Language is surely one of the greatest political weapons ever invented because it invisibly defines the world in narrow ways and can impair our capacity to see and think clearly. This is one of the takeaways I had after looking through Sian Sullivan’s new website, “The Natural Capital Myth and Other Stories,” which collects twelve years of her writing (2008 to present) on this theme.
It may come as a surprise to most, that my answer for the times is capitalism. What is capitalism? – it is the ethics of a society, whose aim is to maintain its capital – that is, spiritual, pleasurable and human assets, combined with that which maintains all those things – the undiminished vigour of life – in soil, sea, biomass and biodiversity.
At The Future of UK Farming conference this April, The Sustainable Food Trust’s Patrick Holden chaired a session on “Measuring and Valuing Sustainability”. The panel discussed how to transform the economic environment for sustainable food production by empowering farmers to deliver measurable public goods.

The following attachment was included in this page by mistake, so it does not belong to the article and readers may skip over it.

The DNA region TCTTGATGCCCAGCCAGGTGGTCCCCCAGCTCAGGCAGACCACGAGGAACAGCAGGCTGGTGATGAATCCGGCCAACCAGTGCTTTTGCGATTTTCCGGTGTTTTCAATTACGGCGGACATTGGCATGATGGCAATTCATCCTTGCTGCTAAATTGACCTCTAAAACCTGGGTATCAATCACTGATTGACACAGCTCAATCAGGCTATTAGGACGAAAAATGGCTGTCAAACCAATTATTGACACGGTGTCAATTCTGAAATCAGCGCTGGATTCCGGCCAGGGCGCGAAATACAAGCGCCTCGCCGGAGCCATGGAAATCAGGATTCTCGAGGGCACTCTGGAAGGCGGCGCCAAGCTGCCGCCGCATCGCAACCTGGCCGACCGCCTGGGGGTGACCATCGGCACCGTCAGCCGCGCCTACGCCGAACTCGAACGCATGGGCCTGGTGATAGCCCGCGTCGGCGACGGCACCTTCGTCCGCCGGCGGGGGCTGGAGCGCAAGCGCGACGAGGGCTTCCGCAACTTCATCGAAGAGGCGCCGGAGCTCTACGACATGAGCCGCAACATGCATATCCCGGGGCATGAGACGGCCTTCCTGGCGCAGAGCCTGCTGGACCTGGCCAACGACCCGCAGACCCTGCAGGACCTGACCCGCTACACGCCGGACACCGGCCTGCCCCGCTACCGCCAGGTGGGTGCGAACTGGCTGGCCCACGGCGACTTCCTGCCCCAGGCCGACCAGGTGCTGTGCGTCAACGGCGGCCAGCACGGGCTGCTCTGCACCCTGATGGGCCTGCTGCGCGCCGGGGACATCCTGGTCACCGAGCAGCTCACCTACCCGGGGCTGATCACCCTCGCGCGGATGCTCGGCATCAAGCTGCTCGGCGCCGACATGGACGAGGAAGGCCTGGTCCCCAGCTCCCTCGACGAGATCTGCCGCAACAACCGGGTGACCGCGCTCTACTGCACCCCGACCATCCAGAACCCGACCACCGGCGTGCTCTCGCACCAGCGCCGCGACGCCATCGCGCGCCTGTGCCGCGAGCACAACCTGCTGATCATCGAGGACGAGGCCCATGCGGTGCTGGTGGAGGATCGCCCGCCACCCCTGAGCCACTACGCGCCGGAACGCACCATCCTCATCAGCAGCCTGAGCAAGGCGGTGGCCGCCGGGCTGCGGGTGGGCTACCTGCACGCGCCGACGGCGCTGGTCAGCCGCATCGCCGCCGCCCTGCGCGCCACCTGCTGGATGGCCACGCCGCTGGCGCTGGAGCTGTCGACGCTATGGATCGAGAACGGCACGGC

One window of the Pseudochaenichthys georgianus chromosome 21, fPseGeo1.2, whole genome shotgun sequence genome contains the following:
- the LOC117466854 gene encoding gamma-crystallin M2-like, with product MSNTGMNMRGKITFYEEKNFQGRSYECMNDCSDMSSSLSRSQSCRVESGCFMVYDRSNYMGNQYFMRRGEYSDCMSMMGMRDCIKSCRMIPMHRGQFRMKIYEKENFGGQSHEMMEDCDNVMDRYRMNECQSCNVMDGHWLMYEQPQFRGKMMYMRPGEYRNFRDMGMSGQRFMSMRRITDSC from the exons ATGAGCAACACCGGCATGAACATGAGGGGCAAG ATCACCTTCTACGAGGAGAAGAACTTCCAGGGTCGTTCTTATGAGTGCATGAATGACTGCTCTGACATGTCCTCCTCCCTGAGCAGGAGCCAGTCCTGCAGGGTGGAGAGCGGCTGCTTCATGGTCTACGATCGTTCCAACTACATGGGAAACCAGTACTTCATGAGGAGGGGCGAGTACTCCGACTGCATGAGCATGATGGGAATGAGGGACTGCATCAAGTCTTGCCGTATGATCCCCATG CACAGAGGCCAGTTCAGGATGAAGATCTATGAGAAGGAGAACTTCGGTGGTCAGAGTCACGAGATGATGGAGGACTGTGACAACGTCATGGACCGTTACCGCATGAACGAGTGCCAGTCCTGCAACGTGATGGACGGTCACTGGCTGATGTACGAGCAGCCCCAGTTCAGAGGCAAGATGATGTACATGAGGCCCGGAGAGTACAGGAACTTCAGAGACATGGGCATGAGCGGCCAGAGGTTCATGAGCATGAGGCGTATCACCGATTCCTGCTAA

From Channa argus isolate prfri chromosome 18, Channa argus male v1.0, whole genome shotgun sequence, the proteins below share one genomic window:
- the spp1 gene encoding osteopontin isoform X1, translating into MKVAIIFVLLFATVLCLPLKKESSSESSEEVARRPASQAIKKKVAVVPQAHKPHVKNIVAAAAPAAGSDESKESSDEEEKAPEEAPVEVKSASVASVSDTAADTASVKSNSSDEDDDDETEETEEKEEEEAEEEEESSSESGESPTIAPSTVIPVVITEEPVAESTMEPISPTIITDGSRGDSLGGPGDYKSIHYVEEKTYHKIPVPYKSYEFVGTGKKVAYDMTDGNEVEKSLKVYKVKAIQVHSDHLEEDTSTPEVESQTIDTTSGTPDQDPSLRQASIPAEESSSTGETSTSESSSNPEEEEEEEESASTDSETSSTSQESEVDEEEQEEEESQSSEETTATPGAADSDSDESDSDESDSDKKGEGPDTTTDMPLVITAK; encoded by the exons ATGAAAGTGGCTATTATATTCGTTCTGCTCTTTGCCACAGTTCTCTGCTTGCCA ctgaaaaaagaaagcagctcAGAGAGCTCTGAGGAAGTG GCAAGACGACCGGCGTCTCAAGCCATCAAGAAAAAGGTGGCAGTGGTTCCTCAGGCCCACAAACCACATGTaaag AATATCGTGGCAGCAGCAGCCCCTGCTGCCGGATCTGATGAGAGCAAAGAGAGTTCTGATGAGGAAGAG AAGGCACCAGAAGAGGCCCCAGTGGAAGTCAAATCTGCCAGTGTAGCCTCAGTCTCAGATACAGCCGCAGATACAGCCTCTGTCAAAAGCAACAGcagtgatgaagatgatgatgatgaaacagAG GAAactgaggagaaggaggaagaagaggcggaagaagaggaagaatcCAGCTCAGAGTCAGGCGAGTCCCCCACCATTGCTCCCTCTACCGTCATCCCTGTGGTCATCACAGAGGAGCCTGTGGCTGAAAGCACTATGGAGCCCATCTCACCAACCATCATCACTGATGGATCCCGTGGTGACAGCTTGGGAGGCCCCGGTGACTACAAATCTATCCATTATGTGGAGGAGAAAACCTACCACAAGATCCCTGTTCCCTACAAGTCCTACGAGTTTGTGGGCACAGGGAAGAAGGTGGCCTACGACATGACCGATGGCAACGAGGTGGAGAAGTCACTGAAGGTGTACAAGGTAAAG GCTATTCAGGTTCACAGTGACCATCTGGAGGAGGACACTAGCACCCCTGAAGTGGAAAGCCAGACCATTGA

But what is “natural capital”? And why use it to refer to “nature”?
Some people object to the concept of “natural capital” because they say it reduces nature to the status of a commodity to be marketed at its exchange value.
This seems to be a pivotal moment in contemporary struggles over how nature is best valued, managed and allocated.